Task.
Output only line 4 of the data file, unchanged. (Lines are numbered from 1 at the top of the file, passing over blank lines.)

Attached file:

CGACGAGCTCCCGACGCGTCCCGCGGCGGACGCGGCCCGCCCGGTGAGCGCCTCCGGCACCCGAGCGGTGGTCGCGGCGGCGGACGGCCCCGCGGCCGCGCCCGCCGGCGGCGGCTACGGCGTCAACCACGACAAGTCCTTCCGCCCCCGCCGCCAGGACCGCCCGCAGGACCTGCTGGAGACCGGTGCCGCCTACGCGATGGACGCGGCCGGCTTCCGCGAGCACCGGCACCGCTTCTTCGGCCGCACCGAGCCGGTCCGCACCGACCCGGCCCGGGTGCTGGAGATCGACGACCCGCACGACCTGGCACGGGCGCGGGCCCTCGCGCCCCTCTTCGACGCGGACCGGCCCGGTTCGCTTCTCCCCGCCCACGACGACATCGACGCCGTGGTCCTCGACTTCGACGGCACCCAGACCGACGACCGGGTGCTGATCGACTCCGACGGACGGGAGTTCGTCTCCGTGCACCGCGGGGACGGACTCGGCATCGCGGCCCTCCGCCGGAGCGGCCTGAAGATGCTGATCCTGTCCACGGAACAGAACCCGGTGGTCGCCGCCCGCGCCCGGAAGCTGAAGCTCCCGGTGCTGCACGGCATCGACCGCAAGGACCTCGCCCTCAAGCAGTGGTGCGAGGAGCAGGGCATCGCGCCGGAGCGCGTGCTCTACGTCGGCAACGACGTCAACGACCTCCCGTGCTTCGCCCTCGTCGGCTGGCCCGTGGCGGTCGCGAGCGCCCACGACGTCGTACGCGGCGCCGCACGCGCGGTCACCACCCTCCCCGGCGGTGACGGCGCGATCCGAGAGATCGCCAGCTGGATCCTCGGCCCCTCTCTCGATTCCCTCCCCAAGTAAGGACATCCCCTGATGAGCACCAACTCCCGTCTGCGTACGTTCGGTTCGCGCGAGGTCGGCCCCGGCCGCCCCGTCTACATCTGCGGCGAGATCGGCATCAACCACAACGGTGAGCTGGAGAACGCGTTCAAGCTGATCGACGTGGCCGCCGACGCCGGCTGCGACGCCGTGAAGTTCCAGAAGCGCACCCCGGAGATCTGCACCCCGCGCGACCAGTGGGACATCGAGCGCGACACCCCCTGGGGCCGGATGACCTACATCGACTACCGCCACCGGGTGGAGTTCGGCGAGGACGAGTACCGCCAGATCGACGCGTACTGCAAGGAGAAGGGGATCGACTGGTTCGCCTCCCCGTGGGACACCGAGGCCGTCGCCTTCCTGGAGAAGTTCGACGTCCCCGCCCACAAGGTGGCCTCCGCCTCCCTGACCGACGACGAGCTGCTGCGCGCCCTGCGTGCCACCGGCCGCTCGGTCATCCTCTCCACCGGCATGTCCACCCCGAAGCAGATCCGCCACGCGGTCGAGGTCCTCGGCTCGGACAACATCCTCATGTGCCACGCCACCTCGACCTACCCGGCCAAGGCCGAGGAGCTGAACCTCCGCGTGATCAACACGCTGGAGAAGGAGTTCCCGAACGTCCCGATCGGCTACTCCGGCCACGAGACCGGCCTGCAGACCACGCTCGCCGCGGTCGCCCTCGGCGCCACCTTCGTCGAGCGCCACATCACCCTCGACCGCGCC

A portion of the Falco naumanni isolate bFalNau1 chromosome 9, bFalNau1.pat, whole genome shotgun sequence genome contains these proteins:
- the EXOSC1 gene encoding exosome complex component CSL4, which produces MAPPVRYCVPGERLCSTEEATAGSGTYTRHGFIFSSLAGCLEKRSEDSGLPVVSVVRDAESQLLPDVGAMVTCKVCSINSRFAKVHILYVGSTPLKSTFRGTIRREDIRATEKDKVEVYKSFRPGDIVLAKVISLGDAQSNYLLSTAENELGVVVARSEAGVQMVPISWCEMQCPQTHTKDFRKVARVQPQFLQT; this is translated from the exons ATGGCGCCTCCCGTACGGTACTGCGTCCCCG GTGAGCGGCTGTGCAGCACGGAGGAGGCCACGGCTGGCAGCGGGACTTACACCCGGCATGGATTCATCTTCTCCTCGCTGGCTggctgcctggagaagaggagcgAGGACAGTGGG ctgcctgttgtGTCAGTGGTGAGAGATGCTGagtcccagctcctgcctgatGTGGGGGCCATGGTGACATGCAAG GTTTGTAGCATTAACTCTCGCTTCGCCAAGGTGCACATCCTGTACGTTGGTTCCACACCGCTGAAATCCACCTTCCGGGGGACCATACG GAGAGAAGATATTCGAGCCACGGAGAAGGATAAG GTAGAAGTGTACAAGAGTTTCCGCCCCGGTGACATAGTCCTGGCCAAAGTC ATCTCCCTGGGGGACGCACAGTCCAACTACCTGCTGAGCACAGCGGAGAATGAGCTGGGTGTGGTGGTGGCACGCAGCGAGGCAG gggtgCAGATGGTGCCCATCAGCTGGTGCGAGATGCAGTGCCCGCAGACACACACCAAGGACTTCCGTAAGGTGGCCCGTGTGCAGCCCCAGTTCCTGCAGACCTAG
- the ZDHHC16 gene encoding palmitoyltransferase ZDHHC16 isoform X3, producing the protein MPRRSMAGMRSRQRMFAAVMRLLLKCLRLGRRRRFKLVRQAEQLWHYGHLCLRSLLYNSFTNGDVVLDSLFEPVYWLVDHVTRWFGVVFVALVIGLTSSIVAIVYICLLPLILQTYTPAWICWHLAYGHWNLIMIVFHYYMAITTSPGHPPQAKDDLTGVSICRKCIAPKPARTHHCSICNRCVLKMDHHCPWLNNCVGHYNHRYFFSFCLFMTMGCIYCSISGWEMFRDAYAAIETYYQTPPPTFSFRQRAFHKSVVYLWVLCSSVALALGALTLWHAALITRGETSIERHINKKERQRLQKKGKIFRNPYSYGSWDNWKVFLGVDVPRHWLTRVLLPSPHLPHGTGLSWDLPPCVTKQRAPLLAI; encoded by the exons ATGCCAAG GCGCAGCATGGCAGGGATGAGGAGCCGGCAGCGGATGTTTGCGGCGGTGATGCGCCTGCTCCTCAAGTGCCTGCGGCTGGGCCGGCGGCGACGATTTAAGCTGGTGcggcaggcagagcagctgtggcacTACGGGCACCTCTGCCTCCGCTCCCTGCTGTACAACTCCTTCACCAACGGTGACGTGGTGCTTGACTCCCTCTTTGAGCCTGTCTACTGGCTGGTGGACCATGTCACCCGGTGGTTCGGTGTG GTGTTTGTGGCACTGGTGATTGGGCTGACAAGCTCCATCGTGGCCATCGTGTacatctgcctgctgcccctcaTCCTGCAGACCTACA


- the ZDHHC16 gene encoding palmitoyltransferase ZDHHC16 isoform X3, producing the protein MPRRSMAGMRSRQRMFAAVMRLLLKCLRLGRRRRFKLVRQAEQLWHYGHLCLRSLLYNSFTNGDVVLDSLFEPVYWLVDHVTRWFGVVFVALVIGLTSSIVAIVYICLLPLILQTYTPAWICWHLAYGHWNLIMIVFHYYMAITTSPGHPPQAKDDLTGVSICRKCIAPKPARTHHCSICNRCVLKMDHHCPWLNNCVGHYNHRYFFSFCLFMTMGCIYCSISGWEMFRDAYAAIETYYQTPPPTFSFRQRAFHKSVVYLWVLCSSVALALGALTLWHAALITRGETSIERHINKKERQRLQKKGKIFRNPYSYGSWDNWKVFLGVDVPRHWLTRVLLPSPHLPHGTGLSWDLPPCVTKQRAPLLAI; encoded by the exons ATGCCAAG GCGCAGCATGGCAGGGATGAGGAGCCGGCAGCGGATGTTTGCGGCGGTGATGCGCCTGCTCCTCAAGTGCCTGCGGCTGGGCCGGCGGCGACGATTTAAGCTGGTGcggcaggcagagcagctgtggcacTACGGGCACCTCTGCCTCCGCTCCCTGCTGTACAACTCCTTCACCAACGGTGACGTGGTGCTTGACTCCCTCTTTGAGCCTGTCTACTGGCTGGTGGACCATGTCACCCGGTGGTTCGGTGTG GTGTTTGTGGCACTGGTGATTGGGCTGACAAGCTCCATCGTGGCCATCGTGTacatctgcctgctgcccctcaTCCTGCAGACCTACA